Special Report

Every Nuclear Nation's Capabilities

Source: Bernard Gagnon / Wikimedia Commons

11. Syria
> Nuclear stockpile: N/A
> Year of first nuclear test: N/A
> Annual military spending: N/A
> GDP: $40.4 billion

Syria is a non-nuclear weapon-nation with a chemical weapons program. It is also suspected of having a biological weapons capability. In the past, the country has shown interest in acquiring nuclear capability. That led to the destruction of its suspected Al-Kubar nuclear facility by Israel in 2007. Syria still poses a risk of nuclear proliferation, though the civil war that has ravaged the country since 2011 has limited its weapons capabilities, including reducing its short-range ballistic and cruise missile inventory.

Source: silverjohn / Getty Images

10. Iran
> Nuclear stockpile: N/A
> Year of first nuclear test: N/A
> Annual military spending: N/A
> GDP: $454.0 billion

Aided by its former ally — the United States — Iran has been developing nuclear technology since the 1950s. That assistance ended after the Iranian Revolution in 1979, but Iran continued to develop its nuclear energy program and bolster its enrichment capabilities.

Concern over Iran’s nuclear weapons intentions intensified after 2003, and as a result, the U.N. security council voted on sanctions in 2006. In 2015, Iran agreed to reduce the number of its centrifuges by two-thirds, ban enrichment at certain facilities, and limit uranium research and development in exchange for relief from the sanctions. Three years later, President Donald Trump withdrew the United States from the agreement and reimposed sanctions against the regime, claiming Iranian support for terrorism justifies the withrdrawal.

Source: Lucas Green / Getty Images

9. North Korea
> Nuclear stockpile: 10-20 (estimate)
> Year of first nuclear test: 2006
> Annual military spending: N/A
> GDP: N/A

The true extent of North Korea’s nuclear program continues to be elusive because the nation is a closed society. Its nuclear weapons ambitions are the centerpiece of its national security and a threat to South Korea. It is estimated that North Korea may have as many as 20 nuclear weapons.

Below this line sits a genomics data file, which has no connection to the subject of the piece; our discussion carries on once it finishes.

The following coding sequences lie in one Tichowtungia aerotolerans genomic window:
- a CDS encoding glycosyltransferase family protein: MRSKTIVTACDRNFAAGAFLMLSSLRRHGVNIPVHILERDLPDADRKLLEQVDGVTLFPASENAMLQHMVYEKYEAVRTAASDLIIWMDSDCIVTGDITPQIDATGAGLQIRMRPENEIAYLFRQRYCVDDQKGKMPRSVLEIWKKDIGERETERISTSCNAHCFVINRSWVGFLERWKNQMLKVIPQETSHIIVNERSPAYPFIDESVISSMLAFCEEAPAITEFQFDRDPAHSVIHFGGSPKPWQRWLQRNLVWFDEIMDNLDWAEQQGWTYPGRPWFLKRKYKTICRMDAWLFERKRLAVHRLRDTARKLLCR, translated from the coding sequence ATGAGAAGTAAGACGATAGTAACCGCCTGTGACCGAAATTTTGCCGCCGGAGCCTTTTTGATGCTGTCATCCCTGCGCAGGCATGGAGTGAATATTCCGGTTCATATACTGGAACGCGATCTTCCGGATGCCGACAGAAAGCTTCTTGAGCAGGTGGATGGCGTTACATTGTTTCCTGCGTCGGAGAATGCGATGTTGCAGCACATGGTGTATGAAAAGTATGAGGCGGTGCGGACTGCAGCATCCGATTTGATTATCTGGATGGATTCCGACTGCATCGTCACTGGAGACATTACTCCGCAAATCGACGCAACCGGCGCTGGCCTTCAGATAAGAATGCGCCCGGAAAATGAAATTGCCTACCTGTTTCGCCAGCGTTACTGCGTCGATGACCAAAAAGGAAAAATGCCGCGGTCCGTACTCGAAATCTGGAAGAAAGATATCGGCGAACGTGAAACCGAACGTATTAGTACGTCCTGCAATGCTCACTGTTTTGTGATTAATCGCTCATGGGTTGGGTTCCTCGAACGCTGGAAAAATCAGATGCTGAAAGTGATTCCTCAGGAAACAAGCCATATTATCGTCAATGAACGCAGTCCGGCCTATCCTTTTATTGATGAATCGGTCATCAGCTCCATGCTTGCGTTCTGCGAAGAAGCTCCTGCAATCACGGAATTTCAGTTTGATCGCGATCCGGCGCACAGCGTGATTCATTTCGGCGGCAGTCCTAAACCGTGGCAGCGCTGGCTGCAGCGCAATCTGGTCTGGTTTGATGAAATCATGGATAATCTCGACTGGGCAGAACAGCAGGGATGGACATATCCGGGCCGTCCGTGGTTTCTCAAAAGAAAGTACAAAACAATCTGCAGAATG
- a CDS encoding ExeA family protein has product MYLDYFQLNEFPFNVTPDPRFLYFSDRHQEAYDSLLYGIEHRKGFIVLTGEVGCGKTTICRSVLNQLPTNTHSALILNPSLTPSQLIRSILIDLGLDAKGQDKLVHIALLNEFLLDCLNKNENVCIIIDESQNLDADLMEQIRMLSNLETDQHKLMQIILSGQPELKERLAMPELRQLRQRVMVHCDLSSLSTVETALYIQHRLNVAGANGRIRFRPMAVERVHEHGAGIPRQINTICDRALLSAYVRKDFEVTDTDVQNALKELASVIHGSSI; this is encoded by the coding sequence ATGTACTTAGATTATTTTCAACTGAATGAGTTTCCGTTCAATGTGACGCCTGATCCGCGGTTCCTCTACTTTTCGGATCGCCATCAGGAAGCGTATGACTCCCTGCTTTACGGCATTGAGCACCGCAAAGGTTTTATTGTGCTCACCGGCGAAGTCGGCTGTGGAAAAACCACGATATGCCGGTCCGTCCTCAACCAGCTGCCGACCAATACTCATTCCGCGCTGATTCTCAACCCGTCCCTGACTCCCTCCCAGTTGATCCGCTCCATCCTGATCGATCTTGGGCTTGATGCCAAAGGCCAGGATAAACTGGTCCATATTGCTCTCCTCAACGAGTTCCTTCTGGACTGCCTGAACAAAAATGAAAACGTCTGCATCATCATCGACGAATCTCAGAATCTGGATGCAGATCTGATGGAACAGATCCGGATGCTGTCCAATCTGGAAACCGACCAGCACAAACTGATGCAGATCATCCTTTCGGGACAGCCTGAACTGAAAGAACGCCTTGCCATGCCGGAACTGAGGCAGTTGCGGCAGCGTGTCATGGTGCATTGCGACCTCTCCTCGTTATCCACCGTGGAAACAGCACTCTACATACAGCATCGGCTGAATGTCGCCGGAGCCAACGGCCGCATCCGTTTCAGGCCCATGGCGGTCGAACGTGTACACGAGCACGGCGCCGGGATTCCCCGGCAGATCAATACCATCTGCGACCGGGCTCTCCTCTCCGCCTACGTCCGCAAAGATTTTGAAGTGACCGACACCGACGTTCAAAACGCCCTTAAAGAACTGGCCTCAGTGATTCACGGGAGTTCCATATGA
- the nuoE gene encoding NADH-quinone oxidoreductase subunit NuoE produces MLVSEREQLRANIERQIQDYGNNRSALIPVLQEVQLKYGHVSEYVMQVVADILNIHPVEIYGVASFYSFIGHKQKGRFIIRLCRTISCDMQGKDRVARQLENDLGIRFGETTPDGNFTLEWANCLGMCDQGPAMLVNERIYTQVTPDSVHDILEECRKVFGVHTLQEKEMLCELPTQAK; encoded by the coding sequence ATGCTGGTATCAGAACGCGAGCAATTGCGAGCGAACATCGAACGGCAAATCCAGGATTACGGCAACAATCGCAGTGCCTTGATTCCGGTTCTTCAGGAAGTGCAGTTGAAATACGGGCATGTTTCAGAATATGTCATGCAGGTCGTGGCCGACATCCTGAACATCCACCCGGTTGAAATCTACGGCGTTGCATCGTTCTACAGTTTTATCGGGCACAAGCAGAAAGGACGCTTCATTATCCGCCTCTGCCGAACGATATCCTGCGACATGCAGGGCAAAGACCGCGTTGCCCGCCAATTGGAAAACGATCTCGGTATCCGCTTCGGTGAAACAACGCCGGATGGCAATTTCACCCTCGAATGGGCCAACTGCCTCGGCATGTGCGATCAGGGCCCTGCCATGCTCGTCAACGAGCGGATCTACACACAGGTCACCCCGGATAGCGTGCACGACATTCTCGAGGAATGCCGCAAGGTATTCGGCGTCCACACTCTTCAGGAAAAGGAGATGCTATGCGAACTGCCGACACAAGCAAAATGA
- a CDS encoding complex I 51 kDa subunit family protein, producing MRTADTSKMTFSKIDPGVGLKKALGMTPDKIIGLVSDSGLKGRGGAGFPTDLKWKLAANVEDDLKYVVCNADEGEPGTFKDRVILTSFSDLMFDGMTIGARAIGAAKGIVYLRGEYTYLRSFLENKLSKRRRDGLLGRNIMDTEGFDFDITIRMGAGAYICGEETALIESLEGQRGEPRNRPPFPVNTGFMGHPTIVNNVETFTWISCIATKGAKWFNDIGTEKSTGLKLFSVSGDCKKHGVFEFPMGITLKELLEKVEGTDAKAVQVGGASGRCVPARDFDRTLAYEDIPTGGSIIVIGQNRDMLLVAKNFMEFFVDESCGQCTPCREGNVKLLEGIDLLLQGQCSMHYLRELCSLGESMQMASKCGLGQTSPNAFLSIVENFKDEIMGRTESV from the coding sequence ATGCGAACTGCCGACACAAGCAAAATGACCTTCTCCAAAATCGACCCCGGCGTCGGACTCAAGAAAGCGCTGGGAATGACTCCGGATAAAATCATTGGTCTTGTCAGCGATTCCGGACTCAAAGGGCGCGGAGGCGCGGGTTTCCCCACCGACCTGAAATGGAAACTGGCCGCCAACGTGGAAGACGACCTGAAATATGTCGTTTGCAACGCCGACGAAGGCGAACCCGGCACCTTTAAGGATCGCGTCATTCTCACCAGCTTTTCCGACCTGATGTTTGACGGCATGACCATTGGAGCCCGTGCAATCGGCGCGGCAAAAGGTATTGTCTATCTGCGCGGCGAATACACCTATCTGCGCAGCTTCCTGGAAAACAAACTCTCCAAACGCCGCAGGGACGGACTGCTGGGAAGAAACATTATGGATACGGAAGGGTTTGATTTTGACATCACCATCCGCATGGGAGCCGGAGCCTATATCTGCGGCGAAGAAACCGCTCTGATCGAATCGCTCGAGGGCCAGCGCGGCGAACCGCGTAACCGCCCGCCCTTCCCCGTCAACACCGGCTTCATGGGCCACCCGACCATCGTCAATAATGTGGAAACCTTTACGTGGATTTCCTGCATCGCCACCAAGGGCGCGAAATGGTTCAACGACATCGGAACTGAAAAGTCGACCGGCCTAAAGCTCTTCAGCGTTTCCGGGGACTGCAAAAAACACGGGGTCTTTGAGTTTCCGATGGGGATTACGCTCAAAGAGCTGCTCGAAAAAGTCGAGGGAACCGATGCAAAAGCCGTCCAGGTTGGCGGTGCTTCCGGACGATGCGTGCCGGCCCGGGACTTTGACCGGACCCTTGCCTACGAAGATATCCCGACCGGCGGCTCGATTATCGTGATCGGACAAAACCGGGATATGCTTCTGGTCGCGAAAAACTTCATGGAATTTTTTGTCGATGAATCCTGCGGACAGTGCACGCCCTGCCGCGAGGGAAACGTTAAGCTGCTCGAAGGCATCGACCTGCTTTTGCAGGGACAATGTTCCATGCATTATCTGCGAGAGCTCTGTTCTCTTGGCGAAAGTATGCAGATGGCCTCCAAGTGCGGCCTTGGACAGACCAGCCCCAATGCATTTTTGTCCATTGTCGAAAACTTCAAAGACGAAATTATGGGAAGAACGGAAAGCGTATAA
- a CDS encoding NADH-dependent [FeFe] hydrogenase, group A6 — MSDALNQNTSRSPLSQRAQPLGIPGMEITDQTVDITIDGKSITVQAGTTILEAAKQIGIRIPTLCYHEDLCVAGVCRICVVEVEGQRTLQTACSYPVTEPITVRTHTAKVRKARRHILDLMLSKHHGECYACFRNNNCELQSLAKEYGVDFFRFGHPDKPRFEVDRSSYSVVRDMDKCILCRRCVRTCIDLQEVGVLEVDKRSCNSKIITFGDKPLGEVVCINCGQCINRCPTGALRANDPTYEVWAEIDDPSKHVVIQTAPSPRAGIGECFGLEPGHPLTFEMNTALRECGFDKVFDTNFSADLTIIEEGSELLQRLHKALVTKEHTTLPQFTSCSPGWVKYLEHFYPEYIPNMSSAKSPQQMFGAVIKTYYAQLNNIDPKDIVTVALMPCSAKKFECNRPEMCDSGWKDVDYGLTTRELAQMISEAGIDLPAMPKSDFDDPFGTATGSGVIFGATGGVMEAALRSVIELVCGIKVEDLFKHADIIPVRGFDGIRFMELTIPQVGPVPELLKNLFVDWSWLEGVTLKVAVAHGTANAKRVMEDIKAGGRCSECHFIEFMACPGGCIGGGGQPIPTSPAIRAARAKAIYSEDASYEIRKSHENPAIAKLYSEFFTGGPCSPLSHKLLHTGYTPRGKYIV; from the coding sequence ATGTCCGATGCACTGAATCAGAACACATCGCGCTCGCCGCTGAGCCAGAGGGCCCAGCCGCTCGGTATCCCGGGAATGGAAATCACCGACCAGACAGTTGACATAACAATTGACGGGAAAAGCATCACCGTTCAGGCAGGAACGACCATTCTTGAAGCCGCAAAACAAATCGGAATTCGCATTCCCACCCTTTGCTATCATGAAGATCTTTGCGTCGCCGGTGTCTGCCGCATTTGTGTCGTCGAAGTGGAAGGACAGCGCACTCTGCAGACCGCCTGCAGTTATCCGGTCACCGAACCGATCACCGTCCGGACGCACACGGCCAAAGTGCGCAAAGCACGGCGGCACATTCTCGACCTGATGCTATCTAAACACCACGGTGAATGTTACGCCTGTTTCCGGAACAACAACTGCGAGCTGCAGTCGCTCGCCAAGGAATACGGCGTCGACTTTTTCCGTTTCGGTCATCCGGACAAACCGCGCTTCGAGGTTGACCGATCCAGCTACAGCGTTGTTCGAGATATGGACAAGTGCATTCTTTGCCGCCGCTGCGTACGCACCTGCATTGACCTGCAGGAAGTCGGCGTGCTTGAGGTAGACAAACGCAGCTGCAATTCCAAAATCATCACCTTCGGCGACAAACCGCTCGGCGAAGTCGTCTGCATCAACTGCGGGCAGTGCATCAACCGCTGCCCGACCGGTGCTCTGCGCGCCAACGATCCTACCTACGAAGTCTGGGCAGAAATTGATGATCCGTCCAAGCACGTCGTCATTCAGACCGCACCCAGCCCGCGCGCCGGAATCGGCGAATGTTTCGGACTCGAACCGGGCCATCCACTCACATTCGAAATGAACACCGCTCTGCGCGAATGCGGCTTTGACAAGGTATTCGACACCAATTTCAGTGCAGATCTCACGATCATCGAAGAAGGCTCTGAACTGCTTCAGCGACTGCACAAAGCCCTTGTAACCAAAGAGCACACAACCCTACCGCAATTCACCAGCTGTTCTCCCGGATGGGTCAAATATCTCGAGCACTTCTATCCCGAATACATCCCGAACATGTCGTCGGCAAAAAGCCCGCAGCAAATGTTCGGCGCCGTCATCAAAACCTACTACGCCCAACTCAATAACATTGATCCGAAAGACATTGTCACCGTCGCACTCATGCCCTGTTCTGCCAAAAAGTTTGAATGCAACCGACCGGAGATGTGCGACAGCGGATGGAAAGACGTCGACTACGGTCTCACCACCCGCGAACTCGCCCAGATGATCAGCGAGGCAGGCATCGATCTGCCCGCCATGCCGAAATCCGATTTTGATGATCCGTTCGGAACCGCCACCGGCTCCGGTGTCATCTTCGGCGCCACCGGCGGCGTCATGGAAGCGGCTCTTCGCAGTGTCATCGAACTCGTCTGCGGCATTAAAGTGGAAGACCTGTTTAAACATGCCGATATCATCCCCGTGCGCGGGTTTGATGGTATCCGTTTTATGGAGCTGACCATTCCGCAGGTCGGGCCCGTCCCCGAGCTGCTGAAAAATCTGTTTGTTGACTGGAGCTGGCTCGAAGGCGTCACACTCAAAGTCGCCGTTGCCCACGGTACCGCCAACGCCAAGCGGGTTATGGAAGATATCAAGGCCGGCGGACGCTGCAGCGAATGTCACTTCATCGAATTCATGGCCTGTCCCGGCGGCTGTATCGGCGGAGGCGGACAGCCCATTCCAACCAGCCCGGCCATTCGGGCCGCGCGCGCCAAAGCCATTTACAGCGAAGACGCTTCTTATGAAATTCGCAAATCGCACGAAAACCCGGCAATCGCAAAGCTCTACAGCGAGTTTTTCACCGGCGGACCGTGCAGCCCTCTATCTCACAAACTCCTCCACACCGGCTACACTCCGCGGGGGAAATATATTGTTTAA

In 2016, North Korea said it was producing highly enriched uranium (HEU) for nuclear weapons. On Sept. 3, 2017, the country conducted its sixth nuclear test explosion at the Punggye-ri underground test site and announced this was a successful test of a hydrogen bomb, though the scientific community was skeptical of this. North Korea is also expanding and modernizing its ballistic missile force and a submarine-launched ballistic missile (SLBM) capabilities. Korean leader Kim Jong Un and Trump have discussed denuclearization of the peninsula during two summit meeting within the last year.

Source: Public Domain / Wikimedia Commons

8. Israel
> Nuclear stockpile: 80 (estimate)
> Year of first nuclear test: N/A
> Annual military spending: $15.9 billion (17th most)
> GDP: $353.3 billion

Israel will neither confirm nor deny the existence of a nuclear arsenal, and it will not acknowledge having conducted a nuclear test. The Middle Eastern nation has not signed the Treaty on the Non-Proliferation of Nuclear Weapons. Even so, SIPRI estimates Israel has about 80 nuclear weapons. Several bunkers believed to contain about 30 nuclear bombs for delivery by combat aircraft are located at an airbase south of Tel Aviv, according to SIPRI, with the remaining 50 weapons poised for delivery by land-based ballistic missiles.

Source: Muhammad Mahdi Karim / Wikimedia Commons

7. India
> Nuclear stockpile: 130-140
> Year of first nuclear test: 1974
> Annual military spending: $66.5 billion (fourth most)
> GDP: $2.65 trillion

India makes public announcements about its nuclear tests but does not provide information about its nuclear inventory. India and Pakistan have had a tense relationship — since the two nations became independent in 1947 they have fought three wars, though none of the conflicts has escalated into a nuclear war. The two nations, nevertheless, are in a nuclear arms race.

India conducted its first nuclear weapons test in 1974 and is believed to have as many as 140 nuclear weapons. India has declared a policy of no first use, and claims that its nuclear arsenal is solely a deterrent. According to SIPRI, India is expanding its nuclear arsenal and capacity for building nuclear warheads. The country is also building the naval portion of its nuclear triad (land, air, and sea) by adding to its nuclear-powered ballistic missile submarines. India has not signed the 1968 Treaty on the Non-Proliferation of Nuclear Weapons